All rooms have 24 hour Butler Service, complimentary high speed wifi, unlimited films and music on demand, and a Sony in-room tablet which can operate everything from the lights to the curtains, as well as acting like a normal tablet allowing you to surf the internet. It’s fairly instinctive, but I still found it difficult to get the lights right, especially since each rooms also had a panel for the lights and in addition some of the table lamps and floor lights also had their own switches, although these could be over ridden by the tablet. Since I was on my own it didn’t matter, but I found that reading in bed I had to have all the room lights on low rather than just having the side table light on (or indeed the reading light above the bed). Perhaps if I’d been staying more than one night I would have worked this out.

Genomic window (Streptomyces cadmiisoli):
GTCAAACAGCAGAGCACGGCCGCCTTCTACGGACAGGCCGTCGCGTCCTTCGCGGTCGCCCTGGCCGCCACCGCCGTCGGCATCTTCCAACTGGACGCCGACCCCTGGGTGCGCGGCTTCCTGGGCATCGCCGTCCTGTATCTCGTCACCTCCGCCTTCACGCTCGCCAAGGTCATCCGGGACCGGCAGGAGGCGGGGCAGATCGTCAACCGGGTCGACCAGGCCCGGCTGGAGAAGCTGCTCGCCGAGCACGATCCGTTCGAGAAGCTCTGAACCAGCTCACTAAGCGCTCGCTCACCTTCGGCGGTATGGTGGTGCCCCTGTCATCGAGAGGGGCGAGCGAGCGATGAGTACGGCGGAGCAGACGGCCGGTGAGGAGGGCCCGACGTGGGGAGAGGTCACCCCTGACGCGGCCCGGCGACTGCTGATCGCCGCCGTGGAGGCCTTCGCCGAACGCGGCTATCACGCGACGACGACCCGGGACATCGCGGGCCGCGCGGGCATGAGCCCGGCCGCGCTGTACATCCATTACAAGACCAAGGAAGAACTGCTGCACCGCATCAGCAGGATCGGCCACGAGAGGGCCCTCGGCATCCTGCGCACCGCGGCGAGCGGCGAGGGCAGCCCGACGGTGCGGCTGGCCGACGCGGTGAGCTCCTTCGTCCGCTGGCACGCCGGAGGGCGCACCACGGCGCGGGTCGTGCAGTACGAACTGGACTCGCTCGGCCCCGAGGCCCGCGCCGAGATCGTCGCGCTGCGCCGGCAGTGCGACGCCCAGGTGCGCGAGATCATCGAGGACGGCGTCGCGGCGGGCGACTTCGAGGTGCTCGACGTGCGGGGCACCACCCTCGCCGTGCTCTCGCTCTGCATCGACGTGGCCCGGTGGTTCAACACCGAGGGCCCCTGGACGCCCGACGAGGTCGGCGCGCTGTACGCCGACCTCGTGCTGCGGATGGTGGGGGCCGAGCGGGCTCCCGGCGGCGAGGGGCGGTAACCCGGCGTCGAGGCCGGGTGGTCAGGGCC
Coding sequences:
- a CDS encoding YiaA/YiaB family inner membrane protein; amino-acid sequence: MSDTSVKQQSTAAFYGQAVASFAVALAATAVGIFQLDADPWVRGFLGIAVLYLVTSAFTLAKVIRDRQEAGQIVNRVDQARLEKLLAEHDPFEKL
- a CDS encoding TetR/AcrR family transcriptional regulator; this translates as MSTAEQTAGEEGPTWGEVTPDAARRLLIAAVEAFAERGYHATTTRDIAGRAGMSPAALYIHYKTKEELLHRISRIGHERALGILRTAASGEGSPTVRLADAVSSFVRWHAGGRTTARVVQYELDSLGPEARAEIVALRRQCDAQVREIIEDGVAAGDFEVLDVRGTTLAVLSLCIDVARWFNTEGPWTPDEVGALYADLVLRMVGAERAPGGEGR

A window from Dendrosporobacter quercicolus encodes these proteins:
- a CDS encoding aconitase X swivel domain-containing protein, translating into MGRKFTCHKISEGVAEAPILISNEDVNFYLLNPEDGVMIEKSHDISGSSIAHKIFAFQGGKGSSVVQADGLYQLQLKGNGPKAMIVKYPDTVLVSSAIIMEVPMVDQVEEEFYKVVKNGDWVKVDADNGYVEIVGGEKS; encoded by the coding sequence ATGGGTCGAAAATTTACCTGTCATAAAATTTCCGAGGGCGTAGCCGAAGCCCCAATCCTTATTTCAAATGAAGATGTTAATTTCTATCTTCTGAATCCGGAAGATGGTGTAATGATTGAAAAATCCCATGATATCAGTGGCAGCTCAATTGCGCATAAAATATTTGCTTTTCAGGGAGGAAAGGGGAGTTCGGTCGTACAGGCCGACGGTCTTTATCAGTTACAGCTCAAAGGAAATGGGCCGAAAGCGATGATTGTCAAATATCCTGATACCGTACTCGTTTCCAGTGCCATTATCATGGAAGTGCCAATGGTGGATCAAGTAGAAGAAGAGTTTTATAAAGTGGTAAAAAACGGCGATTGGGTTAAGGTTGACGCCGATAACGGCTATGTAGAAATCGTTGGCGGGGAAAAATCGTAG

All rooms include complimentary pressing of clothing on arrival, tea or coffee served on arrival and with daily wake-up calls (thankfully not compulsory, so I woke up on my own time and went for a run in Hyde Park instead). The hotel has a high percentage of return visitors (guests who have visited in previous incarnations of it being a St Regis or even Rosewood). This seems to be the explanation for the small glass bowls of boiled sweets and mini Toblerone bars, which are incongruous to say the least in rooms that cost several thousand pounds per night. You also get personalised stationery and business cards, which again must be a quirk enjoyed by some guests though I’d struggle to picture who they are.